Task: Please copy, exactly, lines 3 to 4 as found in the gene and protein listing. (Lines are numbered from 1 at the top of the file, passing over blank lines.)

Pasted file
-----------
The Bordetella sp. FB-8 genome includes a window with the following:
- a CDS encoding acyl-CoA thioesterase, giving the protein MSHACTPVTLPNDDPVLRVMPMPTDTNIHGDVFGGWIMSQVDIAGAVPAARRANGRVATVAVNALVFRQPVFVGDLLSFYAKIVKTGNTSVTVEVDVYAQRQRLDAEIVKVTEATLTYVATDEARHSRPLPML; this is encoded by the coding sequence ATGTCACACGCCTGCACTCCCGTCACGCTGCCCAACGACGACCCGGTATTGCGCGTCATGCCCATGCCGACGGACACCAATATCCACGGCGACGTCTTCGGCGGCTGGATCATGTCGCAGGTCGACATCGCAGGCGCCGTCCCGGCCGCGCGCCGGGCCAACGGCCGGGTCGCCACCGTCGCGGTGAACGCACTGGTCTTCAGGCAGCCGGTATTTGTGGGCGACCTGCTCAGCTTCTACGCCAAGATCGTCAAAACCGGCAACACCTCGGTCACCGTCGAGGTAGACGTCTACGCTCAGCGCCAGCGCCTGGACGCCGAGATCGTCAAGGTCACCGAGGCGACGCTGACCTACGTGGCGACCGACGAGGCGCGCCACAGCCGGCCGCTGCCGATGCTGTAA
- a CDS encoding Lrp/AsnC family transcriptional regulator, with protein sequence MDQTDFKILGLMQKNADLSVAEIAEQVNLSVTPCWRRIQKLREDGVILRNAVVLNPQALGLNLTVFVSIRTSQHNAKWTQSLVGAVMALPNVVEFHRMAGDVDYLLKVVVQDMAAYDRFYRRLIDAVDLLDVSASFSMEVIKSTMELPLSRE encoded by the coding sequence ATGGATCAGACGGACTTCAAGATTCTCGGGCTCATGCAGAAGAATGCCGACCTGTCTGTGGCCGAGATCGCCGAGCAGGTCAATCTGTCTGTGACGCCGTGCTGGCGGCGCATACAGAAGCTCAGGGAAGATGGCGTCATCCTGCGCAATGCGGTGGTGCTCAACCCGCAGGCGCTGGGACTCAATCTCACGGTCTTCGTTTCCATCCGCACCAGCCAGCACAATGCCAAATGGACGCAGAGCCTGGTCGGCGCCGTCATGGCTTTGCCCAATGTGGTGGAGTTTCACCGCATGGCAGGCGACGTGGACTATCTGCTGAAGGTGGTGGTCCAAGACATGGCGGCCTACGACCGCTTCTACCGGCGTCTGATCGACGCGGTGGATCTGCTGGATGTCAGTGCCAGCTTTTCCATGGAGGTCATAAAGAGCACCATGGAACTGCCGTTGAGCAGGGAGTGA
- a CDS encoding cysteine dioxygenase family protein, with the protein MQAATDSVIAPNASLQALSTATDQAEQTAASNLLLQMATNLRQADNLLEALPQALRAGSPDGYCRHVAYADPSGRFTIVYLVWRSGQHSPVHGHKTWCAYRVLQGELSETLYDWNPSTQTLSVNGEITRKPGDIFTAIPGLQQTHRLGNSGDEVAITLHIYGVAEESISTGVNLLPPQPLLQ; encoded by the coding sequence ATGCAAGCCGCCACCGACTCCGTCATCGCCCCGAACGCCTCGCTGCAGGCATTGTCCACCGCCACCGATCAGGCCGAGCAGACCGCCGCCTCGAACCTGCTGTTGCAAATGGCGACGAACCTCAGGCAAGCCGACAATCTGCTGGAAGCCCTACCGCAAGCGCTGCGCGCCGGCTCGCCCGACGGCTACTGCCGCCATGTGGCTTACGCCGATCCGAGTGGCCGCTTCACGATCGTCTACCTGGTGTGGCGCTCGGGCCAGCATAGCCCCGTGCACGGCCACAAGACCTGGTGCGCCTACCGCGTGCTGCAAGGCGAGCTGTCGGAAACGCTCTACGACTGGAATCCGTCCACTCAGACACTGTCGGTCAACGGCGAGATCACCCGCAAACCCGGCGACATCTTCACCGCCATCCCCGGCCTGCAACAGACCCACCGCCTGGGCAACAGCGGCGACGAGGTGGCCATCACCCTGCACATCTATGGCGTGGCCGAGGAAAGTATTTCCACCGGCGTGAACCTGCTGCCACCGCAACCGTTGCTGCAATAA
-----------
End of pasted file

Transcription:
- a CDS encoding Lrp/AsnC family transcriptional regulator, with protein sequence MDQTDFKILGLMQKNADLSVAEIAEQVNLSVTPCWRRIQKLREDGVILRNAVVLNPQALGLNLTVFVSIRTSQHNAKWTQSLVGAVMALPNVVEFHRMAGDVDYLLKVVVQDMAAYDRFYRRLIDAVDLLDVSASFSMEVIKSTMELPLSRE encoded by the coding sequence ATGGATCAGACGGACTTCAAGATTCTCGGGCTCATGCAGAAGAATGCCGACCTGTCTGTGGCCGAGATCGCCGAGCAGGTCAATCTGTCTGTGACGCCGTGCTGGCGGCGCATACAGAAGCTCAGGGAAGATGGCGTCATCCTGCGCAATGCGGTGGTGCTCAACCCGCAGGCGCTGGGACTCAATCTCACGGTCTTCGTTTCCATCCGCACCAGCCAGCACAATGCCAAATGGACGCAGAGCCTGGTCGGCGCCGTCATGGCTTTGCCCAATGTGGTGGAGTTTCACCGCATGGCAGGCGACGTGGACTATCTGCTGAAGGTGGTGGTCCAAGACATGGCGGCCTACGACCGCTTCTACCGGCGTCTGATCGACGCGGTGGATCTGCTGGATGTCAGTGCCAGCTTTTCCATGGAGGTCATAAAGAGCACCATGGAACTGCCGTTGAGCAGGGAGTGA
- a CDS encoding cysteine dioxygenase family protein, with the protein MQAATDSVIAPNASLQALSTATDQAEQTAASNLLLQMATNLRQADNLLEALPQALRAGSPDGYCRHVAYADPSGRFTIVYLVWRSGQHSPVHGHKTWCAYRVLQGELSETLYDWNPSTQTLSVNGEITRKPGDIFTAIPGLQQTHRLGNSGDEVAITLHIYGVAEESISTGVNLLPPQPLLQ; encoded by the coding sequence ATGCAAGCCGCCACCGACTCCGTCATCGCCCCGAACGCCTCGCTGCAGGCATTGTCCACCGCCACCGATCAGGCCGAGCAGACCGCCGCCTCGAACCTGCTGTTGCAAATGGCGACGAACCTCAGGCAAGCCGACAATCTGCTGGAAGCCCTACCGCAAGCGCTGCGCGCCGGCTCGCCCGACGGCTACTGCCGCCATGTGGCTTACGCCGATCCGAGTGGCCGCTTCACGATCGTCTACCTGGTGTGGCGCTCGGGCCAGCATAGCCCCGTGCACGGCCACAAGACCTGGTGCGCCTACCGCGTGCTGCAAGGCGAGCTGTCGGAAACGCTCTACGACTGGAATCCGTCCACTCAGACACTGTCGGTCAACGGCGAGATCACCCGCAAACCCGGCGACATCTTCACCGCCATCCCCGGCCTGCAACAGACCCACCGCCTGGGCAACAGCGGCGACGAGGTGGCCATCACCCTGCACATCTATGGCGTGGCCGAGGAAAGTATTTCCACCGGCGTGAACCTGCTGCCACCGCAACCGTTGCTGCAATAA